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OESOPHAGEAL TUMOURS

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del corso Integrato Malattie dellapparato Gastroenterico e
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Achille PICH
Principi della classificazione WHO
dei Tumori
PRIMITIVI
1) Tumori epiteliali benigni e lesioni
pseudotumorali
2) Tumori non-epiteliali benigni
3) Tumori epiteliali maligni
4) Tumori non-epiteliali maligni
SECONDARI
Epiteliali
Non-epiteliali
Histological classification WHO
Benign
Squamous cell papilloma
Viral wart
Adenoma
Epithelial tumours

Squamous cell carcinoma
Verrucous (squamous) carcinoma
Spindle cell (squamous) carcinoma
Histological classification WHO
Epithelial tumours
Malignant
Epithelial tumours

Adenocarcinoma
Adenosquamous carcinoma
Mucoepidermoid carcinoma
Adenoid cystic carcinoma


Small cell carcinoma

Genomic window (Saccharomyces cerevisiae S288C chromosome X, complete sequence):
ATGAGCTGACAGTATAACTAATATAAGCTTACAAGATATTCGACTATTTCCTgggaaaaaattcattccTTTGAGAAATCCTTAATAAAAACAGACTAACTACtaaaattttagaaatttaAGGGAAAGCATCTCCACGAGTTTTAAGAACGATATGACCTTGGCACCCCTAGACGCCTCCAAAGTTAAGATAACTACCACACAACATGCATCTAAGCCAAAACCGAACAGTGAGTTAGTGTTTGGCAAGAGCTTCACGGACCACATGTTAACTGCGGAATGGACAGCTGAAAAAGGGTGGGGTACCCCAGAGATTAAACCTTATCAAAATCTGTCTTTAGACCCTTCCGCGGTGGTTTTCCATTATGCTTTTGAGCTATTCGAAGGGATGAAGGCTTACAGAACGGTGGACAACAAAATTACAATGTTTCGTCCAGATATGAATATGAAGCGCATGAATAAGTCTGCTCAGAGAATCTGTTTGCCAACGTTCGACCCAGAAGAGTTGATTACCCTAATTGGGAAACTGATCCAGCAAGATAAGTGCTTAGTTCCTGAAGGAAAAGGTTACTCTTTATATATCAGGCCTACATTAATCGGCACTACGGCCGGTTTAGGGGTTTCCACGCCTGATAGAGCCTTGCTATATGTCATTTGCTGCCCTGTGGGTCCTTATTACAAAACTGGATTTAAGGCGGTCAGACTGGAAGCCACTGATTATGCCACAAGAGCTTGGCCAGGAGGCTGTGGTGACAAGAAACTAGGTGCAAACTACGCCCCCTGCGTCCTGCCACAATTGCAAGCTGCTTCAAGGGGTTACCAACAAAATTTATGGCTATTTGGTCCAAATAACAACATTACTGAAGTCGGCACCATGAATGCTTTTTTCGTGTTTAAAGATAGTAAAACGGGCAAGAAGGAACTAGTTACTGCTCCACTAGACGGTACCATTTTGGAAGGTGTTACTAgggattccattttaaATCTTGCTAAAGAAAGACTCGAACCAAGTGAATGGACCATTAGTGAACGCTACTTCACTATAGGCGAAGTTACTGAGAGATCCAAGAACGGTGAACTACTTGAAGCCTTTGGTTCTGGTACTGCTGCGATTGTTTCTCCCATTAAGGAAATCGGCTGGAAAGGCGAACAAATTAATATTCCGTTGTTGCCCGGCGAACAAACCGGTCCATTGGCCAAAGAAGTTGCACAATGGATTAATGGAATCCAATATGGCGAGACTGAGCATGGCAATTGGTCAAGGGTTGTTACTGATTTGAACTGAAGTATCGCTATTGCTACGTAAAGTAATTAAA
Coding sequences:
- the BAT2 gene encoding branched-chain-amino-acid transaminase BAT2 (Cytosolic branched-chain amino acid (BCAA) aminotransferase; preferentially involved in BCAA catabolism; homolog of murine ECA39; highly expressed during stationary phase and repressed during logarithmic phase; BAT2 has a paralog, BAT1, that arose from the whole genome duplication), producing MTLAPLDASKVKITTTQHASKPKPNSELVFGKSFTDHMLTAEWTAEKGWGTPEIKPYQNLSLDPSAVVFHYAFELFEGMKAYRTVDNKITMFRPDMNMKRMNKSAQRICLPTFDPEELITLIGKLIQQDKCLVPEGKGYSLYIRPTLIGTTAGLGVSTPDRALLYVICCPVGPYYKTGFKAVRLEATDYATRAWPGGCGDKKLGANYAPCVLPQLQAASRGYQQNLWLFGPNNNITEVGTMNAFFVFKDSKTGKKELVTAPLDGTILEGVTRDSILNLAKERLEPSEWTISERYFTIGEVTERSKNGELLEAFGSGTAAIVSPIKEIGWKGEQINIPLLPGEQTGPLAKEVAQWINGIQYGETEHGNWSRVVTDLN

Undifferentiated carcinoma
Others
Malignant
Histological classification WHO
Histological classification WHO

Leiomyoma
Lipoma
Vascular tumours
Neurogenic tumours
Granular cell tumours
Others: GIST
Non-epithelial tumours
Benign
Histological classification WHO

Leiomyosarcoma
Kaposi sarcoma
Others
Non-epithelial tumours
Malignant
Histological classification WHO
Tumour-like lesions
Fibrovascular (fibrous) polyp
Cysts
Inflammatory polyp
Glycogenic acanthosis
Diffuse leiomyomatosis
Gastric heterotopia

Miscellaneous tumours
Malignant melanoma
Others
Carcinosarcoma
Secondary tumours